Credit card debt is unsecured debt. If a borrower ceases to make his scheduled payments, the credit card company cannot claim any of his personal property in lieu of those payments. The creditor, however, has a legal right to the debt and will exercise all reasonable options in an attempt to recover it.
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If your credit card debt defaults, your account will be turned over to a collection agency for recovery. All collection agencies are bound by the regulations set forth in the Fair Debt Collection Practices Act (FDCPA). The collection agency may call you about the debt, but only between the hours of 8 a.m. and 9 p.m. and never to the point of harassment. If you request in writing that you not be contacted, the collection agency must oblige. Other permissible debt recovery actions are sending letters about the debt, reporting the debt to your credit report and filing a lawsuit against you for the debt. No debt collector is ever permitted to threaten you or use profanity during collection efforts.
Any creditor to whom you owe a debt or who claims you owe a debt, may legally file a lawsuit to recover the debt. If you fail to respond to the court summons and do not appear in court, a default judgment may be levied against you. The burden of proof in debt recovery cases rests on the plaintiff unless the debtor fails to appear. If this occurs, the plaintiff wins the case by default. Depending on your state's laws, a default judgment may give your creditor permission to garnish your wages and your bank account.
Statute of Limitations
Every state has a statute of limitations (SOL) for debt related lawsuits. The SOL for most states is around three to five years. If the SOL on a debt has expired, the debt is no longer legally recoverable provided the court is aware of the debt's expiration. Although an expired SOL grants you are an airtight defence in court, you will still end up with a default judgment if you fail to appear and present your defence.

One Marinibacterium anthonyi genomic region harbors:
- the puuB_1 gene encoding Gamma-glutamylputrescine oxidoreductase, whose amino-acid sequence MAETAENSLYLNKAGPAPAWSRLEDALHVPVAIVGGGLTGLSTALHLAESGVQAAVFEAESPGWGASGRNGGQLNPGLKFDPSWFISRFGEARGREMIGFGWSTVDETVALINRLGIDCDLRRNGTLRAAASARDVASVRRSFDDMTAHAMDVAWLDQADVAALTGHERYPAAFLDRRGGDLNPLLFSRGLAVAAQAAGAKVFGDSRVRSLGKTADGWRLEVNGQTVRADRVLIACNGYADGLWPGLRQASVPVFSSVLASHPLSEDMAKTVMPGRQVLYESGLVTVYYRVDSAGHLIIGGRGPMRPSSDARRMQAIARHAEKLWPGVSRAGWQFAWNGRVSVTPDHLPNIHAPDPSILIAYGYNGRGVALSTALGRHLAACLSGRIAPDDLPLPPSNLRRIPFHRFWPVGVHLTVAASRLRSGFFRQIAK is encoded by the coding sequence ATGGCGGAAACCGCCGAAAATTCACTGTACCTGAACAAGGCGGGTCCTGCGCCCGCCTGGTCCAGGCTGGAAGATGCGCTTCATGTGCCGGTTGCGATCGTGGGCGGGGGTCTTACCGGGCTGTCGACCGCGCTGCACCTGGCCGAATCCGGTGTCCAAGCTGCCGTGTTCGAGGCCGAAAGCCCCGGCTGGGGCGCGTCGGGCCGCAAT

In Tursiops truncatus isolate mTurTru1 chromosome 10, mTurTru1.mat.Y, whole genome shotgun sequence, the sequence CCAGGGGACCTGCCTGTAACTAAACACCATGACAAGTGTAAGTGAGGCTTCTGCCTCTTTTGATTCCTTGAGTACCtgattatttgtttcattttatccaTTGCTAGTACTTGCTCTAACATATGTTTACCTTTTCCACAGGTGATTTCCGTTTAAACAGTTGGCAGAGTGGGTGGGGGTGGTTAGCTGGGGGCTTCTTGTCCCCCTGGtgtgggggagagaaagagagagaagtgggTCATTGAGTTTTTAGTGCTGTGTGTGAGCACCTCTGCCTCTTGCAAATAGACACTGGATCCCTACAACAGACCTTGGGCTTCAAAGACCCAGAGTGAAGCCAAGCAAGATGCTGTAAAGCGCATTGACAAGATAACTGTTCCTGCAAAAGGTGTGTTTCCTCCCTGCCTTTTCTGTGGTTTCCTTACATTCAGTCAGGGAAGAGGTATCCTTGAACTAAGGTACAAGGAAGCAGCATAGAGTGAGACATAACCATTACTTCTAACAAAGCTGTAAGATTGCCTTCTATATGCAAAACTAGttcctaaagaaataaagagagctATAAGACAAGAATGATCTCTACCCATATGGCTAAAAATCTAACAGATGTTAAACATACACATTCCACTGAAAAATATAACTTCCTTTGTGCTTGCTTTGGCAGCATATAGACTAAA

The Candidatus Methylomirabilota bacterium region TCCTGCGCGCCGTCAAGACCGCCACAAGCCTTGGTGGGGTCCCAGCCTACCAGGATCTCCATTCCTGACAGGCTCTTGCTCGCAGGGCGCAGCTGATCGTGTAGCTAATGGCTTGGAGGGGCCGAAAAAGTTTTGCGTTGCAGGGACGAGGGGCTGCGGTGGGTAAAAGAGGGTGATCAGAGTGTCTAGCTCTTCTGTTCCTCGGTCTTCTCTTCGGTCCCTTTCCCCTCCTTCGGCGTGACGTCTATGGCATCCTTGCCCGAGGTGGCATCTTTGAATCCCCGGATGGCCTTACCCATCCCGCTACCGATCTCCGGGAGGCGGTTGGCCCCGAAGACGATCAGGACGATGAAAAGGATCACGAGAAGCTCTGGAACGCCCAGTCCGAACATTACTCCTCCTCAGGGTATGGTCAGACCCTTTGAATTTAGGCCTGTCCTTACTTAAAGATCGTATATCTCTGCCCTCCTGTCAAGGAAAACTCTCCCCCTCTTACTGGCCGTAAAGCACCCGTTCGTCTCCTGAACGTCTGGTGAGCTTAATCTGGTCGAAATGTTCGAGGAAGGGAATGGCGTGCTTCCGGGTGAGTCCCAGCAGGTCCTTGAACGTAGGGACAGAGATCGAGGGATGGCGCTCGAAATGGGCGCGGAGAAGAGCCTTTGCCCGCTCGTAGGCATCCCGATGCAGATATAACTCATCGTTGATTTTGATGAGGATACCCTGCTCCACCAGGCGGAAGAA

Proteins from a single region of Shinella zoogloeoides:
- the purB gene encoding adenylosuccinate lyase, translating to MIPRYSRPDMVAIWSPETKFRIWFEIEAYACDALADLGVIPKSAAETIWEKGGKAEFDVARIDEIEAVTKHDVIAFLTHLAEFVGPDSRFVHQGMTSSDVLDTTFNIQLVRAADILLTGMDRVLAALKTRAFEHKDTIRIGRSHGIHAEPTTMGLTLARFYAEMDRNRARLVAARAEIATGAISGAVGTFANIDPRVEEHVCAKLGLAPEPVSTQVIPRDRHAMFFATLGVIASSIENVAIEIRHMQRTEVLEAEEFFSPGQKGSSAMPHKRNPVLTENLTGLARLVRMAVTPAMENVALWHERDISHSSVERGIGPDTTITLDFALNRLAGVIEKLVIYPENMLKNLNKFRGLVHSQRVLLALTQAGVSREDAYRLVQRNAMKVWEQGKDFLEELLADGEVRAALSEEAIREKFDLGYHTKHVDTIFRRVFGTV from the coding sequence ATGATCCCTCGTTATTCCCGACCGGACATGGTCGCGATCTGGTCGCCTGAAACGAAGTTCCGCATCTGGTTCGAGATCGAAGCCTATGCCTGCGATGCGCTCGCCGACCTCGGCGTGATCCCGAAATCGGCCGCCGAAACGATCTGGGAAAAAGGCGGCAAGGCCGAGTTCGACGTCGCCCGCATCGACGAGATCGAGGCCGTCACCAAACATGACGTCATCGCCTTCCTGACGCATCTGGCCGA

The FDCPA grants every consumer the right to debt validation, a process in which the consumer requests proof in writing that he owes the debt. All debt recovery efforts must cease until the consumer is provided with sufficient validation of the debt. If validation of the debt cannot be provided, debt recovery efforts must cease permanently. If the debt currently appears on the consumer's credit report, it must be removed. Debt recovery efforts may legally resume if at any point in the future the creditor is able to provide the consumer with legitimate validation of the debt.
If, during the process of debt recovery, any FDCPA laws are violated, the consumer may file a lawsuit for damages. A common reason for a lawsuit is the debt collector has been unable to validate the debt, yet the debt's appearance on the consumer's credit report has caused him to be turned down for credit, or caused an increase in the interest rates of the debts he currently pays. Upon proving the damages suffered, he may recover the monetary value of his losses through the court. Any additional violations that can be proven, such as harassment or the use of threats, entitle the consumer to receive punitive damages of up to £650. Punitive damages may not exceed £650, even if numerous violations were committed.
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